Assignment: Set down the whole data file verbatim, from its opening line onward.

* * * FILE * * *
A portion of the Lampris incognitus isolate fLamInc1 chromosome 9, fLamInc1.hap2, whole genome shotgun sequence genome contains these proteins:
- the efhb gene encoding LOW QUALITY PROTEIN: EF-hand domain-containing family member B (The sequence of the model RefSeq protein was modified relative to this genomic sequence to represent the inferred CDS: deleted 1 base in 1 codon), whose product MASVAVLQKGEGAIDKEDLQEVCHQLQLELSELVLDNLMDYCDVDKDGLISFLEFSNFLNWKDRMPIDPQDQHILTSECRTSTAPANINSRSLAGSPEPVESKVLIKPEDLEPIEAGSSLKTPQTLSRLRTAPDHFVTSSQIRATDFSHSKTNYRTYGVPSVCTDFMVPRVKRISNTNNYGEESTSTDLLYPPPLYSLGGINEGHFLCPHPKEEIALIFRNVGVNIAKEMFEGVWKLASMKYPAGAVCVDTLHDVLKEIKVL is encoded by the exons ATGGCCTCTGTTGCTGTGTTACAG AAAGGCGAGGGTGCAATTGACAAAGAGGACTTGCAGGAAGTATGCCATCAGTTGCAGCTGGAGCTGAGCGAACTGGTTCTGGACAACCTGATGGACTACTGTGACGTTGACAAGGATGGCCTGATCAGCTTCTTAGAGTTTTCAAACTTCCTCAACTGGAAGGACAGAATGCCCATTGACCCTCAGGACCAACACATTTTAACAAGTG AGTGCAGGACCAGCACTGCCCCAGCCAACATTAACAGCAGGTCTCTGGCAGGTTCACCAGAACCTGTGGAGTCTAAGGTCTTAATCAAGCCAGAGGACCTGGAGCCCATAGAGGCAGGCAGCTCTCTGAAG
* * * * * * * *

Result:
A portion of the Lampris incognitus isolate fLamInc1 chromosome 9, fLamInc1.hap2, whole genome shotgun sequence genome contains these proteins:
- the efhb gene encoding LOW QUALITY PROTEIN: EF-hand domain-containing family member B (The sequence of the model RefSeq protein was modified relative to this genomic sequence to represent the inferred CDS: deleted 1 base in 1 codon), whose product MASVAVLQKGEGAIDKEDLQEVCHQLQLELSELVLDNLMDYCDVDKDGLISFLEFSNFLNWKDRMPIDPQDQHILTSECRTSTAPANINSRSLAGSPEPVESKVLIKPEDLEPIEAGSSLKTPQTLSRLRTAPDHFVTSSQIRATDFSHSKTNYRTYGVPSVCTDFMVPRVKRISNTNNYGEESTSTDLLYPPPLYSLGGINEGHFLCPHPKEEIALIFRNVGVNIAKEMFEGVWKLASMKYPAGAVCVDTLHDVLKEIKVL is encoded by the exons ATGGCCTCTGTTGCTGTGTTACAG AAAGGCGAGGGTGCAATTGACAAAGAGGACTTGCAGGAAGTATGCCATCAGTTGCAGCTGGAGCTGAGCGAACTGGTTCTGGACAACCTGATGGACTACTGTGACGTTGACAAGGATGGCCTGATCAGCTTCTTAGAGTTTTCAAACTTCCTCAACTGGAAGGACAGAATGCCCATTGACCCTCAGGACCAACACATTTTAACAAGTG AGTGCAGGACCAGCACTGCCCCAGCCAACATTAACAGCAGGTCTCTGGCAGGTTCACCAGAACCTGTGGAGTCTAAGGTCTTAATCAAGCCAGAGGACCTGGAGCCCATAGAGGCAGGCAGCTCTCTGAAG